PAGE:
Photo of banana, corn and chicory root

Figure 3. Foods rich in prebiotics

5. Regular exercise

Not only does exercising regularly help you stay in shape and keep you active, it also has benefits related to your digestive health. A study has shown that spending 40 minutes, three times a week on moderate exercise, may decrease the time taken for food particles to pass through the digestive tract [6]. This can help with decreasing the incidence of constipation and improve bowel regularity.

Group of people exercising in gym

Figure 4. People exercising

6. Stay Hydrated

Staying hydrated is very important to your gut’s health. The human body is composed of 60% water, and it requires a constant intake of water to function effectively. Dehydration causes a change in the acidity of the intestinal environment and water contents, and is often found to be a cause for dehydration [7]. The Institute of Medicine recommends that 2-3 liters of water be consumed daily for overall health [8].

Photo of woman drinking water from glass

Figure 5. Woman drinking a glass of water

Bottom Line

Eating sufficient food rich in dietary fiber, prebiotics and probiotics is the best way to care for your digestive system. They also come in supplements that help meet the daily intake requirements.

References

  1. Trumbo P, Schlicker S, Yates AA, Poos M; Food and Nutrition Board of the Institute of Medicine, The National Academies. Dietary reference intakes for energy, carbohydrate, fiber, fat, fatty acids, cholesterol, protein and amino acids. J Am Diet Assoc. 2002 Nov;102(11):1621-30.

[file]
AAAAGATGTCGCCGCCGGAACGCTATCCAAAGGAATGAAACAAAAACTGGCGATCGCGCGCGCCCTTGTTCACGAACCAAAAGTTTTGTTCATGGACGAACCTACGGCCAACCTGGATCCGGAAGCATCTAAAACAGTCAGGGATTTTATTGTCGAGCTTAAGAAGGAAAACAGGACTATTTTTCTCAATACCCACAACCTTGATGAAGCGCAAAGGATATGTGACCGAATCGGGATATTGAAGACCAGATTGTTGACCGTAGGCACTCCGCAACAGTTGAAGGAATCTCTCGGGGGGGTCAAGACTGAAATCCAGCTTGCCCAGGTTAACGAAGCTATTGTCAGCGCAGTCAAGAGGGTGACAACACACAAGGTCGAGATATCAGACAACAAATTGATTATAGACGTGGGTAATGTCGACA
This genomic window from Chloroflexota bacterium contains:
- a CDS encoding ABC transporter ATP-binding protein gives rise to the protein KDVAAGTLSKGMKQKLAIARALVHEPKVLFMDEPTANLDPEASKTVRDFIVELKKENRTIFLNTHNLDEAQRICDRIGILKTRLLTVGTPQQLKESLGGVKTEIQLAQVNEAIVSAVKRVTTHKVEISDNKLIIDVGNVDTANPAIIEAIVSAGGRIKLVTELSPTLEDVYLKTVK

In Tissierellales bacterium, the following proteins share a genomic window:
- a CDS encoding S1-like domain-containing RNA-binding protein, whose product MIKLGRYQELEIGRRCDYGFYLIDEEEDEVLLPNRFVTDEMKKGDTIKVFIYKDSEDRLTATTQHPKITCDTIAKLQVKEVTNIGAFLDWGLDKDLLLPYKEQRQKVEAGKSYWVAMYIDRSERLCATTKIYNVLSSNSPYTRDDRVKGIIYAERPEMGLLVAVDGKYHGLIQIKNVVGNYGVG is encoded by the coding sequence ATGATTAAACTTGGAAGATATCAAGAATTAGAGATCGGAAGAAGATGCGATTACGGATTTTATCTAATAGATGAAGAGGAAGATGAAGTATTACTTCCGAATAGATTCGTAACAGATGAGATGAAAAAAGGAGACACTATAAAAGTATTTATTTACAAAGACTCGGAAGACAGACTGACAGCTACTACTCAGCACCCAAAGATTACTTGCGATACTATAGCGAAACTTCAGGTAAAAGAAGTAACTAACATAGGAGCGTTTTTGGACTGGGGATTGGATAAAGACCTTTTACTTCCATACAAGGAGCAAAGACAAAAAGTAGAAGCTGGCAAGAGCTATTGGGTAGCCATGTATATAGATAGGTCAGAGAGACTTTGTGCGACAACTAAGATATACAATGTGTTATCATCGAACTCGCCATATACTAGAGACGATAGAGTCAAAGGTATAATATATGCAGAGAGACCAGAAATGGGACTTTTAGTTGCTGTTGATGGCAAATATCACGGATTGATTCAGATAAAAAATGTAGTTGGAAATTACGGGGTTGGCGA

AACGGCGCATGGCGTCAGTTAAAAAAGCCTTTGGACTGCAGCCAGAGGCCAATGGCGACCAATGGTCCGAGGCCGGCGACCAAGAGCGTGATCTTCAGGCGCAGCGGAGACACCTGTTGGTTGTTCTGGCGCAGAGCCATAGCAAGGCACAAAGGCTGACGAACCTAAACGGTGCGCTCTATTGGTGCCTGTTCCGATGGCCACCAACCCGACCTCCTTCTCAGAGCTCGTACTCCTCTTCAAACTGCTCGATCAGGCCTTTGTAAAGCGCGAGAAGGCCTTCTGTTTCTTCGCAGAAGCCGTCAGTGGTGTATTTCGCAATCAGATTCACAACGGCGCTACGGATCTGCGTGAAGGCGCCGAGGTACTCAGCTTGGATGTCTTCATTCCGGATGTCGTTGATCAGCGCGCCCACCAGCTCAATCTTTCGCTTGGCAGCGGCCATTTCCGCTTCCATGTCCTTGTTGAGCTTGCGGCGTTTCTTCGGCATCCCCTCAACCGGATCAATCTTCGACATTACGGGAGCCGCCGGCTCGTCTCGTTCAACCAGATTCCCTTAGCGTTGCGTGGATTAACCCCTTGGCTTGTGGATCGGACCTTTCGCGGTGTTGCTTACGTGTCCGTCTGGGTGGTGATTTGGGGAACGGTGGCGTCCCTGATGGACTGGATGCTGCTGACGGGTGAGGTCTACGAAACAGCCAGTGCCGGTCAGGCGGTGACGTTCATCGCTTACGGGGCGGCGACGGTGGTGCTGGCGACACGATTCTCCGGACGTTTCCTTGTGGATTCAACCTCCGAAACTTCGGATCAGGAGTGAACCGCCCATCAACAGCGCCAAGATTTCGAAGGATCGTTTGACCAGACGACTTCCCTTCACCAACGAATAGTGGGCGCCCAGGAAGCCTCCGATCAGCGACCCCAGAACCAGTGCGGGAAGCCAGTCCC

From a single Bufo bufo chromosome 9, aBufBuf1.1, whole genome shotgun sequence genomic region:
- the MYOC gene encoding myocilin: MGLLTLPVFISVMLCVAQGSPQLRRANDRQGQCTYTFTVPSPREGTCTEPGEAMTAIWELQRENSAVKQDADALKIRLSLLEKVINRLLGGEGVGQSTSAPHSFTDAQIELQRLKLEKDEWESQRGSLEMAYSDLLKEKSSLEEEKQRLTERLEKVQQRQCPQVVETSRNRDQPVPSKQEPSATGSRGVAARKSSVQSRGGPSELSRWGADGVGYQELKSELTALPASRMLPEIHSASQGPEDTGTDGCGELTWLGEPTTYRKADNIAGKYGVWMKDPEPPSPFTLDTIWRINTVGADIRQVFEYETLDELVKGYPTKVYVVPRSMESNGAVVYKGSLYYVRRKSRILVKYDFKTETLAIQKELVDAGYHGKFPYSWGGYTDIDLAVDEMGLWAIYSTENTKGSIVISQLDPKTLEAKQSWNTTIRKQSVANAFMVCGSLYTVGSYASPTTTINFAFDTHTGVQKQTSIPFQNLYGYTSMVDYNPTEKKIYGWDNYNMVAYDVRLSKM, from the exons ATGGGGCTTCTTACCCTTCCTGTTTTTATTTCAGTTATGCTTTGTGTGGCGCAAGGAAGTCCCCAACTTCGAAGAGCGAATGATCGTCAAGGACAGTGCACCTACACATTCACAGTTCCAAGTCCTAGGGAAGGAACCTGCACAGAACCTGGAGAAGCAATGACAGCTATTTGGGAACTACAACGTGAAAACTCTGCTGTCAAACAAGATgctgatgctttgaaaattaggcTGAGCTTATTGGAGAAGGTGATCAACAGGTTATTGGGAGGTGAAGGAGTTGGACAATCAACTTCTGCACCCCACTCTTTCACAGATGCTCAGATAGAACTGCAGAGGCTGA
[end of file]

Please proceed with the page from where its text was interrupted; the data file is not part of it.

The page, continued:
2. Ananthakrishnan AN, Khalili H, Konijeti GG, et al. Long-term intake of dietary fat and risk of ulcerative colitis and Crohn's disease. Gut. 2014 May;63(5):776-84. Available on: https://www.ncbi.nlm.nih.gov/pmc/articles/PMC3915038/
  3. EatingWell. 6 Sneaky Signs You Might Be Eating Too Much Salt. 2019 Oct. Available on: https://www.eatingwell.com/article/2057813/6-sneaky-signs-you-might-be-eating-too-much-salt/
  4. Wilkins T, Sequoia J. Probiotics for Gastrointestinal Conditions: A Summary of the Evidence. Am Fam Physician. 2017 Aug 1;96(3):170-178. Available on: https://www.aafp.org/afp/2017/0801/p170.html
  5. International Scientific Association for Probiotics and Prebiotics (ISAPP). Prebiotics. Available on: https://isappscience.org/for-scientists/resources/prebiotics/
  6. WebMD. 2020 June. Exercise to Ease Constipation. Available on: https://www.webmd.com/digestive-disorders/exercise-curing-constipation-via-movement
  7. Arnaud MJ. Mild dehydration: a risk factor of constipation? Eur J Clin Nutr. 2003 Dec;57 Suppl 2:S88-95. Available on: https://pubmed.ncbi.nlm.nih.gov/14681719/
  8. Institute of Medicine (IOM): National Academies of Sciences, Engineering, and Medicine. 2005. Dietary Reference Intakes for Water, Potassium, Sodium, Chloride, and Sulfate. Available on: https://nap.nationalacademies.org/read/10925/chapter/6